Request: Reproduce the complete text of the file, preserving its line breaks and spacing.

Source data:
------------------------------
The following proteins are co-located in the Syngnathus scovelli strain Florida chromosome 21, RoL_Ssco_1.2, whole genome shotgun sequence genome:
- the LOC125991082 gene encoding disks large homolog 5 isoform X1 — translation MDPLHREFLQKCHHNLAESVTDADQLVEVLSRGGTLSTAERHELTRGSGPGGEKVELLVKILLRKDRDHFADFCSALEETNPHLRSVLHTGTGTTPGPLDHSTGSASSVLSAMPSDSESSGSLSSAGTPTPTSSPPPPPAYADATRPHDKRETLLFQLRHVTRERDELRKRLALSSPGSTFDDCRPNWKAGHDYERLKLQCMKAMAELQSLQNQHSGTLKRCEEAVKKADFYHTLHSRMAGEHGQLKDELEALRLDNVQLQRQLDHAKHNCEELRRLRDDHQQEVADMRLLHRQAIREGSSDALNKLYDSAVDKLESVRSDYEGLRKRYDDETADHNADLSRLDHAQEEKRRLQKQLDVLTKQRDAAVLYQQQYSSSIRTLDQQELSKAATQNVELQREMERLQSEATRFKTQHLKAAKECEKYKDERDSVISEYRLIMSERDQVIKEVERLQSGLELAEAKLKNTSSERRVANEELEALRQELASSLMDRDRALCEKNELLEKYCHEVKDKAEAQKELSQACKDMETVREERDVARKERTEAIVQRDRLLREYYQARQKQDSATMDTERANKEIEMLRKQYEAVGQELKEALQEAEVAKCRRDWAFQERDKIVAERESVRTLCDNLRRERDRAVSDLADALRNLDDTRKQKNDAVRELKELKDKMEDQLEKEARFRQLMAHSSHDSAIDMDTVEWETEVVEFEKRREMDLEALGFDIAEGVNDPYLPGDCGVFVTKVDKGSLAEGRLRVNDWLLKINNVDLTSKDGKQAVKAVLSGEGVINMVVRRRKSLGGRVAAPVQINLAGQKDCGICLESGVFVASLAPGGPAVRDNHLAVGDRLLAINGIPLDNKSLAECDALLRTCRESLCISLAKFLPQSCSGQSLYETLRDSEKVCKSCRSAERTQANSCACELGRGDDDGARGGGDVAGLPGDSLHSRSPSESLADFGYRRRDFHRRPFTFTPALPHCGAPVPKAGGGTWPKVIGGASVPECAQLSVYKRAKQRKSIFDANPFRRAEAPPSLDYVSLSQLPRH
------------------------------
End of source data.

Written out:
The following proteins are co-located in the Syngnathus scovelli strain Florida chromosome 21, RoL_Ssco_1.2, whole genome shotgun sequence genome:
- the LOC125991082 gene encoding disks large homolog 5 isoform X1 — translation MDPLHREFLQKCHHNLAESVTDADQLVEVLSRGGTLSTAERHELTRGSGPGGEKVELLVKILLRKDRDHFADFCSALEETNPHLRSVLHTGTGTTPGPLDHSTGSASSVLSAMPSDSESSGSLSSAGTPTPTSSPPPPPAYADATRPHDKRETLLFQLRHVTRERDELRKRLALSSPGSTFDDCRPNWKAGHDYERLKLQCMKAMAELQSLQNQHSGTLKRCEEAVKKADFYHTLHSRMAGEHGQLKDELEALRLDNVQLQRQLDHAKHNCEELRRLRDDHQQEVADMRLLHRQAIREGSSDALNKLYDSAVDKLESVRSDYEGLRKRYDDETADHNADLSRLDHAQEEKRRLQKQLDVLTKQRDAAVLYQQQYSSSIRTLDQQELSKAATQNVELQREMERLQSEATRFKTQHLKAAKECEKYKDERDSVISEYRLIMSERDQVIKEVERLQSGLELAEAKLKNTSSERRVANEELEALRQELASSLMDRDRALCEKNELLEKYCHEVKDKAEAQKELSQACKDMETVREERDVARKERTEAIVQRDRLLREYYQARQKQDSATMDTERANKEIEMLRKQYEAVGQELKEALQEAEVAKCRRDWAFQERDKIVAERESVRTLCDNLRRERDRAVSDLADALRNLDDTRKQKNDAVRELKELKDKMEDQLEKEARFRQLMAHSSHDSAIDMDTVEWETEVVEFEKRREMDLEALGFDIAEGVNDPYLPGDCGVFVTKVDKGSLAEGRLRVNDWLLKINNVDLTSKDGKQAVKAVLSGEGVINMVVRRRKSLGGRVAAPVQINLAGQKDCGICLESGVFVASLAPGGPAVRDNHLAVGDRLLAINGIPLDNKSLAECDALLRTCRESLCISLAKFLPQSCSGQSLYETLRDSEKVCKSCRSAERTQANSCACELGRGDDDGARGGGDVAGLPGDSLHSRSPSESLADFGYRRRDFHRRPFTFTPALPHCGAPVPKAGGGTWPKVIGGASVPECAQLSVYKRAKQRKSIFDANPFRRAEAPPSLDYVSLSQLPRH